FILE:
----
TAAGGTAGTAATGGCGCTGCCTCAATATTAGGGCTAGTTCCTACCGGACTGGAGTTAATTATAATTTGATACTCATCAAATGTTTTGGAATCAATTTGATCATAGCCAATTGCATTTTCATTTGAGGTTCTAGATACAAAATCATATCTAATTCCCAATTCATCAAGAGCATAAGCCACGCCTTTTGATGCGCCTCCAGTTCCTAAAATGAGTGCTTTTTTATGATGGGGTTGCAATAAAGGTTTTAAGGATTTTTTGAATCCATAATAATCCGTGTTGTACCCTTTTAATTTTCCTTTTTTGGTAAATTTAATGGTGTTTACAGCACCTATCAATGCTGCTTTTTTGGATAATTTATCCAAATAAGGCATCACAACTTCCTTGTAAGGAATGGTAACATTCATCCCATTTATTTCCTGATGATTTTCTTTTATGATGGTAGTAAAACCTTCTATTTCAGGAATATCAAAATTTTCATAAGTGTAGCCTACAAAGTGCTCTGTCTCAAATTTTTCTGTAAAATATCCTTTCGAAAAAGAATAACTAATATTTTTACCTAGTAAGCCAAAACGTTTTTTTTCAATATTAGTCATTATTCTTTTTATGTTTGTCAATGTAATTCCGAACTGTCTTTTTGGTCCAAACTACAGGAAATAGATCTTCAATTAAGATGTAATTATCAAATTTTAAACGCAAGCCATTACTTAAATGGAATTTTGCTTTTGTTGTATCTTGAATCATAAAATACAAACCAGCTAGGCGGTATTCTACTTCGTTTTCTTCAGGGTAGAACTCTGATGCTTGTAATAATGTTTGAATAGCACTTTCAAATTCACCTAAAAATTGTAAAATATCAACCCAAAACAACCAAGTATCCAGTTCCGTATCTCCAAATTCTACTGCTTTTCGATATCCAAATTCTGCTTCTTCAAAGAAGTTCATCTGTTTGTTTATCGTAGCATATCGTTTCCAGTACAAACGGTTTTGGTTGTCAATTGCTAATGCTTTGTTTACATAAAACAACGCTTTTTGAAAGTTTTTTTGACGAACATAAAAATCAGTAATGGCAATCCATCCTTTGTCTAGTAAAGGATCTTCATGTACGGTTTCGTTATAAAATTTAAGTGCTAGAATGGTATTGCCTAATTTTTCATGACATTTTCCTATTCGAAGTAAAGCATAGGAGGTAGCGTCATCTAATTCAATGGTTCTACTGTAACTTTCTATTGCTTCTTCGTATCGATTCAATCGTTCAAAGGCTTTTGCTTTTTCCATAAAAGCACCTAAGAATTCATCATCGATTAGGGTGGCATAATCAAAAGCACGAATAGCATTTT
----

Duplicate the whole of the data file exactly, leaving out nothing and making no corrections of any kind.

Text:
TAAGGTAGTAATGGCGCTGCCTCAATATTAGGGCTAGTTCCTACCGGACTGGAGTTAATTATAATTTGATACTCATCAAATGTTTTGGAATCAATTTGATCATAGCCAATTGCATTTTCATTTGAGGTTCTAGATACAAAATCATATCTAATTCCCAATTCATCAAGAGCATAAGCCACGCCTTTTGATGCGCCTCCAGTTCCTAAAATGAGTGCTTTTTTATGATGGGGTTGCAATAAAGGTTTTAAGGATTTTTTGAATCCATAATAATCCGTGTTGTACCCTTTTAATTTTCCTTTTTTGGTAAATTTAATGGTGTTTACAGCACCTATCAATGCTGCTTTTTTGGATAATTTATCCAAATAAGGCATCACAACTTCCTTGTAAGGAATGGTAACATTCATCCCATTTATTTCCTGATGATTTTCTTTTATGATGGTAGTAAAACCTTCTATTTCAGGAATATCAAAATTTTCATAAGTGTAGCCTACAAAGTGCTCTGTCTCAAATTTTTCTGTAAAATATCCTTTCGAAAAAGAATAACTAATATTTTTACCTAGTAAGCCAAAACGTTTTTTTTCAATATTAGTCATTATTCTTTTTATGTTTGTCAATGTAATTCCGAACTGTCTTTTTGGTCCAAACTACAGGAAATAGATCTTCAATTAAGATGTAATTATCAAATTTTAAACGCAAGCCATTACTTAAATGGAATTTTGCTTTTGTTGTATCTTGAATCATAAAATACAAACCAGCTAGGCGGTATTCTACTTCGTTTTCTTCAGGGTAGAACTCTGATGCTTGTAATAATGTTTGAATAGCACTTTCAAATTCACCTAAAAATTGTAAAATATCAACCCAAAACAACCAAGTATCCAGTTCCGTATCTCCAAATTCTACTGCTTTTCGATATCCAAATTCTGCTTCTTCAAAGAAGTTCATCTGTTTGTTTATCGTAGCATATCGTTTCCAGTACAAACGGTTTTGGTTGTCAATTGCTAATGCTTTGTTTACATAAAACAACGCTTTTTGAAAGTTTTTTTGACGAACATAAAAATCAGTAATGGCAATCCATCCTTTGTCTAGTAAAGGATCTTCATGTACGGTTTCGTTATAAAATTTAAGTGCTAGAATGGTATTGCCTAATTTTTCATGACATTTTCCTATTCGAAGTAAAGCATAGGAGGTAGCGTCATCTAATTCAATGGTTCTACTGTAACTTTCTATTGCTTCTTCGTATCGATTCAATCGTTCAAAGGCTTTTGCTTTTTCCATAAAAGCACCTAAGAATTCATCATCGATTAGGGTGGCATAATCAAAAGCACGAATAGCATTTT